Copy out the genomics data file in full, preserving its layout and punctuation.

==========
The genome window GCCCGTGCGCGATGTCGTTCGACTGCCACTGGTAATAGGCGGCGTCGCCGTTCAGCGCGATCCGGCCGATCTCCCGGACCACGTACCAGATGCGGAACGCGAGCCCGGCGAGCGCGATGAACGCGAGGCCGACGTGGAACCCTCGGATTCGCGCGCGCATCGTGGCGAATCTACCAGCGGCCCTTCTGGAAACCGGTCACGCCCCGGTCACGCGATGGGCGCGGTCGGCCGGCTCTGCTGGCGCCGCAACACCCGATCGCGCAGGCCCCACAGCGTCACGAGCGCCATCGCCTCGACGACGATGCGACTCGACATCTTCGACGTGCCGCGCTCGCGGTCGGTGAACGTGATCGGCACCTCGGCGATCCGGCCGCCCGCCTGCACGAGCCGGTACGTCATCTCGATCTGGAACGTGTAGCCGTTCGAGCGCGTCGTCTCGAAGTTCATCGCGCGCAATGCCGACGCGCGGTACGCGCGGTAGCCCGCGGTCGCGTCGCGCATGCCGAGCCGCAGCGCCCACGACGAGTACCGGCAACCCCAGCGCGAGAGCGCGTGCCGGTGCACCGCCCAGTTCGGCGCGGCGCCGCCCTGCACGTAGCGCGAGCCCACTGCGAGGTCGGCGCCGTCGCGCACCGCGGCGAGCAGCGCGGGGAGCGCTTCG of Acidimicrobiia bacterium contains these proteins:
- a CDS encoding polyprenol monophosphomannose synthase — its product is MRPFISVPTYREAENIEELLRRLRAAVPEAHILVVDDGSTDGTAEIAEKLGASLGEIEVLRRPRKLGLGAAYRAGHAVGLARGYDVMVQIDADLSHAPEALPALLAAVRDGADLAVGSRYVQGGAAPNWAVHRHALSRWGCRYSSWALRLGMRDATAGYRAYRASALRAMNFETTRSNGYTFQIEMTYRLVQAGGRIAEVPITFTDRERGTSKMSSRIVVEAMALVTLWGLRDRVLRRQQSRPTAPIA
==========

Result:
The genome window GCCCGTGCGCGATGTCGTTCGACTGCCACTGGTAATAGGCGGCGTCGCCGTTCAGCGCGATCCGGCCGATCTCCCGGACCACGTACCAGATGCGGAACGCGAGCCCGGCGAGCGCGATGAACGCGAGGCCGACGTGGAACCCTCGGATTCGCGCGCGCATCGTGGCGAATCTACCAGCGGCCCTTCTGGAAACCGGTCACGCCCCGGTCACGCGATGGGCGCGGTCGGCCGGCTCTGCTGGCGCCGCAACACCCGATCGCGCAGGCCCCACAGCGTCACGAGCGCCATCGCCTCGACGACGATGCGACTCGACATCTTCGACGTGCCGCGCTCGCGGTCGGTGAACGTGATCGGCACCTCGGCGATCCGGCCGCCCGCCTGCACGAGCCGGTACGTCATCTCGATCTGGAACGTGTAGCCGTTCGAGCGCGTCGTCTCGAAGTTCATCGCGCGCAATGCCGACGCGCGGTACGCGCGGTAGCCCGCGGTCGCGTCGCGCATGCCGAGCCGCAGCGCCCACGACGAGTACCGGCAACCCCAGCGCGAGAGCGCGTGCCGGTGCACCGCCCAGTTCGGCGCGGCGCCGCCCTGCACGTAGCGCGAGCCCACTGCGAGGTCGGCGCCGTCGCGCACCGCGGCGAGCAGCGCGGGGAGCGCTTCG of Acidimicrobiia bacterium contains these proteins:
- a CDS encoding polyprenol monophosphomannose synthase — its product is MRPFISVPTYREAENIEELLRRLRAAVPEAHILVVDDGSTDGTAEIAEKLGASLGEIEVLRRPRKLGLGAAYRAGHAVGLARGYDVMVQIDADLSHAPEALPALLAAVRDGADLAVGSRYVQGGAAPNWAVHRHALSRWGCRYSSWALRLGMRDATAGYRAYRASALRAMNFETTRSNGYTFQIEMTYRLVQAGGRIAEVPITFTDRERGTSKMSSRIVVEAMALVTLWGLRDRVLRRQQSRPTAPIA